not sure about that second picture..... :blink:


<p><strong>Kristin Wagner</strong>, aka "torakris"

Manager, Membership

<a class="bbc_email" href="mailto:kwagner@egstaff.org" title="E-mail Link">kwagner@egstaff.org</a></p>

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The menu said "pan-fried vegetable gyoza", and that's what I was expecting.  What came out instead was deep fried vegetable gyoza, served on top of a wilted green salad inside a deep fried rice dough shell and served with a carrot-ginger viniagrette, as a dipping sauce.  These "gyoza" had a cabbage/shiso filling, not quite expected.  It was....different.  7 out of 10 for this one.

Soba

I wonder why they called them pan fried when they were deep fried???

what was it about them that you didn't like the filling or the deep fried part? or the dressing?


<p><strong>Kristin Wagner</strong>, aka "torakris"

Manager, Membership

<a class="bbc_email" href="mailto:kwagner@egstaff.org" title="E-mail Link">kwagner@egstaff.org</a></p>

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I make them at least once or twice a month, and it seems to take no time at all to fold up a batch of 60! I know there are crimping gadgets, but I'm sure they would take longer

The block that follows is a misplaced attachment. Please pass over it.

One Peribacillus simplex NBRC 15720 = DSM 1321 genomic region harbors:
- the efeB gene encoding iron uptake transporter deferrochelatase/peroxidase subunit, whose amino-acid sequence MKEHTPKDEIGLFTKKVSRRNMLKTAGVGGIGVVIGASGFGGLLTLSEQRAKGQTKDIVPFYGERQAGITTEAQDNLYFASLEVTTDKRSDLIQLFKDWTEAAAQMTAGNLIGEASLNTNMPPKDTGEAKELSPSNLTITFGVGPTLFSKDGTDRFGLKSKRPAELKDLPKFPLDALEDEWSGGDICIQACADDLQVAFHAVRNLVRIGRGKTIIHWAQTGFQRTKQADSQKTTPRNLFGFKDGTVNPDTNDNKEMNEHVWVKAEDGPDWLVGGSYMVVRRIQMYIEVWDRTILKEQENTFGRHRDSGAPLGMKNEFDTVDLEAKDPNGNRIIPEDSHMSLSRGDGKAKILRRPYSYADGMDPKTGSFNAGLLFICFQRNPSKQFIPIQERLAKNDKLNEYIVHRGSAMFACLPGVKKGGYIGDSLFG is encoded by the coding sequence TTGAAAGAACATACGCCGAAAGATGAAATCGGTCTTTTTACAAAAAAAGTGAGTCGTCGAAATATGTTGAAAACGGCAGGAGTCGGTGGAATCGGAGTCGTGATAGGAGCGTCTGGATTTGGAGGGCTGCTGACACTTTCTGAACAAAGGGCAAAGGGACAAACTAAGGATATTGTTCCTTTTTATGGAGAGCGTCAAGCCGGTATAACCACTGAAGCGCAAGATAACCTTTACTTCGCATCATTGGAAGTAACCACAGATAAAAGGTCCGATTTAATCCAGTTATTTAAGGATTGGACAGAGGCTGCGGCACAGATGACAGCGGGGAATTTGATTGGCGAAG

When i was a kid, my mom made millions of gyoza and froze them for later use. She bought the little plastic crimping tool and to be honest, it didn't really save much time or effort, but it did put nice little ruffles in the gyoza edge. Also, if I remember correctly, you had to put exactly the right amount of filling or it wouldn't seal.


I love cold Dinty Moore beef stew. It is like dog food! And I am like a dog.

--NeroW

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I make them at least once or twice a month, and it seems to take no time at all to fold up a batch of 60! I know there are crimping gadgets, but I'm sure they would take longer

When i was a kid, my mom made millions of gyoza and froze them for later use. She bought the little plastic crimping tool and to be honest, it didn't really save much time or effort, but it did put nice little ruffles in the gyoza edge. Also, if I remember correctly, you had to put exactly the right amount of filling or it wouldn't seal.

Technically, do Pan-Fried Mandoo count as Gyoza? Or are they a different animal?

We made these not too long ago, here is the thread (with pics and recipe) where we made some:

http://forums.egullet.org/index.php?showtopic=54007

We actually deep fried these, as opposed to pan fry, but the filling itself in the Mandoo was pretty traditional. We used Gyoza wrappers.


Jason Perlow

Co-Founder, The Society for Culinary Arts & Letters

offthebroiler.com - Food Blog | View my food photos on Instagram